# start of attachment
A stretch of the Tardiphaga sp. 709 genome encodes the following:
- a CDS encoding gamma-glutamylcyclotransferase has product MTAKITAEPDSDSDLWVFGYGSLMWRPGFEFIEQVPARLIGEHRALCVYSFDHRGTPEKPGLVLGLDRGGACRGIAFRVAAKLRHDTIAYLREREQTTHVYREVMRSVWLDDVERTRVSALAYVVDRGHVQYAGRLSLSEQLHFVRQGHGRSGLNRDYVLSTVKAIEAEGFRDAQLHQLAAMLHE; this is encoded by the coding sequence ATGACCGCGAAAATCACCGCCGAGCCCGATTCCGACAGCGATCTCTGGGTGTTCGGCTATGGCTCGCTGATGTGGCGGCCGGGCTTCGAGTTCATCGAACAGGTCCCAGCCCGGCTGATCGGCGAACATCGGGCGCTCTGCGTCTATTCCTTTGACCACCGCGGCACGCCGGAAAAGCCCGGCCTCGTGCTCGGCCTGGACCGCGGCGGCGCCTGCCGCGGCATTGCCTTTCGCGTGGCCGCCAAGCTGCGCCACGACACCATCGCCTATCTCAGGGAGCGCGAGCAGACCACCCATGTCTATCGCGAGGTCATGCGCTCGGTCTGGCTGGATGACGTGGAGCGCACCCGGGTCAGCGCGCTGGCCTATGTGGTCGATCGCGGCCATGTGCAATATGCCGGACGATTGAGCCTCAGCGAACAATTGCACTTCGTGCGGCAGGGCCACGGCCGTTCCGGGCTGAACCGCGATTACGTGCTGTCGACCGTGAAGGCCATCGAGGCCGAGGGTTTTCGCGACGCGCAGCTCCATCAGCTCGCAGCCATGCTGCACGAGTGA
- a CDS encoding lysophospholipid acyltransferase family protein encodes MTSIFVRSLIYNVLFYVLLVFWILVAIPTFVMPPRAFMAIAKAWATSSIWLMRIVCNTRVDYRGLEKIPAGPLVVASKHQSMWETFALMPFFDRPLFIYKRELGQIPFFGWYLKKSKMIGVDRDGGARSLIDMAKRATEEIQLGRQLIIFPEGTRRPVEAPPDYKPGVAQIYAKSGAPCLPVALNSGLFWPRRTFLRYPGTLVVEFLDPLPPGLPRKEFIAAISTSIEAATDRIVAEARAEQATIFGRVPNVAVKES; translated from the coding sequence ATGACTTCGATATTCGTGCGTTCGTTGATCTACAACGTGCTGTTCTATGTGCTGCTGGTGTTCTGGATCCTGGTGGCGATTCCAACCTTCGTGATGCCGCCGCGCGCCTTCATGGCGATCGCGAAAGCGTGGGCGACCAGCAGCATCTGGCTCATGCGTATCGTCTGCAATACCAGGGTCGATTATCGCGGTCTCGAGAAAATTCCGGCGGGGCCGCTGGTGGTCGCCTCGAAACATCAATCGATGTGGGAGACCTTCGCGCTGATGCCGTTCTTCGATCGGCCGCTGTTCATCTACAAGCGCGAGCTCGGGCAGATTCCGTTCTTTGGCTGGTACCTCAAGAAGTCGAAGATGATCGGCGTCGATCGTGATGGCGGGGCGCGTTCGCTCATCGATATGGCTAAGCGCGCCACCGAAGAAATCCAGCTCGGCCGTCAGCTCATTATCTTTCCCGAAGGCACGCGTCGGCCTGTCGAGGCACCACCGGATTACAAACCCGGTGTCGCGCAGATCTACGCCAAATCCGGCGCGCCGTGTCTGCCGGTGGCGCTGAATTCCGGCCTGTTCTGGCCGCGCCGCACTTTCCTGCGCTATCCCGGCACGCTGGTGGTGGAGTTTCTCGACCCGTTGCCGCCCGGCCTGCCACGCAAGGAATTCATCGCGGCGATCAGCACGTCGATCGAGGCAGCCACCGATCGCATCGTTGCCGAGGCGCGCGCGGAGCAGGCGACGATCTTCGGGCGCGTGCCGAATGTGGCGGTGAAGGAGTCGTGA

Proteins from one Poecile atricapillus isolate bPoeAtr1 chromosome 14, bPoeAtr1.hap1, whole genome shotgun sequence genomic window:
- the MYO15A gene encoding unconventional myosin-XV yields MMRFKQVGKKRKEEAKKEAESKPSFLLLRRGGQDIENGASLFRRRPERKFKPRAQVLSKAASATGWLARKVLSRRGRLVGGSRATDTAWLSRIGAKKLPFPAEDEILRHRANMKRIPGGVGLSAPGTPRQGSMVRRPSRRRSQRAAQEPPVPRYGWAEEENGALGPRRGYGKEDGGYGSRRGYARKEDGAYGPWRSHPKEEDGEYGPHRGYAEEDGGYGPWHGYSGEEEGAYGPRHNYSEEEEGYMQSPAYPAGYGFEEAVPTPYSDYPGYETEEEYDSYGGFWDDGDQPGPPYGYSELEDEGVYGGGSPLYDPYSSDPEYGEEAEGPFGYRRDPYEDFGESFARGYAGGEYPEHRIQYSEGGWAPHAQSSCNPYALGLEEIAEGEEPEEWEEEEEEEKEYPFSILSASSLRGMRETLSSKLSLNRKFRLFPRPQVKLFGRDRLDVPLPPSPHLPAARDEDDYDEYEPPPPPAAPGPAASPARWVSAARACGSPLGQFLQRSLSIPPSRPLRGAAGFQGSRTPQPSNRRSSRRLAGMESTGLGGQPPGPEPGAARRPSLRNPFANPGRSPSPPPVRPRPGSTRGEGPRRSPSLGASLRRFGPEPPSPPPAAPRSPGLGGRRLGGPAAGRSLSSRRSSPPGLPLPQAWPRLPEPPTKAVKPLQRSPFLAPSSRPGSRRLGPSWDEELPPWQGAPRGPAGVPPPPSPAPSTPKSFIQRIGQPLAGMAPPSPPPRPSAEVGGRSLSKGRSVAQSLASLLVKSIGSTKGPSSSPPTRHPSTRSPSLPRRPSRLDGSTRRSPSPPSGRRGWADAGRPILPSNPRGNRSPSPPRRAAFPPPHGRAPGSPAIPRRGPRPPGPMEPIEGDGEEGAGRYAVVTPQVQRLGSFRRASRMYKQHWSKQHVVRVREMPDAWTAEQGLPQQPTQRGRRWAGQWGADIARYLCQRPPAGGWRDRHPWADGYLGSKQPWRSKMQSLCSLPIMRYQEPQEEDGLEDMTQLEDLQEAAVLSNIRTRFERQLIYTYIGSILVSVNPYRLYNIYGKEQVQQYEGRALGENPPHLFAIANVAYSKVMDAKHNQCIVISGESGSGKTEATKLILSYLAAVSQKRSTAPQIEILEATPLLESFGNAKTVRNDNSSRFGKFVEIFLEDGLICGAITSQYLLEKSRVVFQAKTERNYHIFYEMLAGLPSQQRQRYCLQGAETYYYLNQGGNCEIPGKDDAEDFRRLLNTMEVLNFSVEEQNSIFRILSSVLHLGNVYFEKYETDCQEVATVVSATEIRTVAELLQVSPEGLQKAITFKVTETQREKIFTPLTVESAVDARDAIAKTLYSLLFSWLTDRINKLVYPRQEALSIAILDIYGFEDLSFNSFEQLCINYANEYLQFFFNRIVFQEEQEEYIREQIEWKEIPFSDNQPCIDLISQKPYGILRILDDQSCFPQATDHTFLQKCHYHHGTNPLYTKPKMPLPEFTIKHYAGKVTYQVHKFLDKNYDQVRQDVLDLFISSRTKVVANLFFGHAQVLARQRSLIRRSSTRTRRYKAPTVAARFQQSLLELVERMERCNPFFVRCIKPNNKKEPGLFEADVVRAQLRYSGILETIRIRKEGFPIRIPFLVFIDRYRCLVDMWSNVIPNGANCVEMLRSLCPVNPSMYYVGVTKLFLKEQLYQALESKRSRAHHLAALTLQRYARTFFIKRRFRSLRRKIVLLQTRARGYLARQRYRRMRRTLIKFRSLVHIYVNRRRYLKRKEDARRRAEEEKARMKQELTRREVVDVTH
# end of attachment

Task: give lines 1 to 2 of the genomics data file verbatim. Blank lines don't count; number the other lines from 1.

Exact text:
A stretch of the Tardiphaga sp. 709 genome encodes the following:
- a CDS encoding gamma-glutamylcyclotransferase has product MTAKITAEPDSDSDLWVFGYGSLMWRPGFEFIEQVPARLIGEHRALCVYSFDHRGTPEKPGLVLGLDRGGACRGIAFRVAAKLRHDTIAYLREREQTTHVYREVMRSVWLDDVERTRVSALAYVVDRGHVQYAGRLSLSEQLHFVRQGHGRSGLNRDYVLSTVKAIEAEGFRDAQLHQLAAMLHE; this is encoded by the coding sequence ATGACCGCGAAAATCACCGCCGAGCCCGATTCCGACAGCGATCTCTGGGTGTTCGGCTATGGCTCGCTGATGTGGCGGCCGGGCTTCGAGTTCATCGAACAGGTCCCAGCCCGGCTGATCGGCGAACATCGGGCGCTCTGCGTCTATTCCTTTGACCACCGCGGCACGCCGGAAAAGCCCGGCCTCGTGCTCGGCCTGGACCGCGGCGGCGCCTGCCGCGGCATTGCCTTTCGCGTGGCCGCCAAGCTGCGCCACGACACCATCGCCTATCTCAGGGAGCGCGAGCAGACCACCCATGTCTATCGCGAGGTCATGCGCTCGGTCTGGCTGGATGACGTGGAGCGCACCCGGGTCAGCGCGCTGGCCTATGTGGTCGATCGCGGCCATGTGCAATATGCCGGACGATTGAGCCTCAGCGAACAATTGCACTTCGTGCGGCAGGGCCACGGCCGTTCCGGGCTGAACCGCGATTACGTGCTGTCGACCGTGAAGGCCATCGAGGCCGAGGGTTTTCGCGACGCGCAGCTCCATCAGCTCGCAGCCATGCTGCACGAGTGA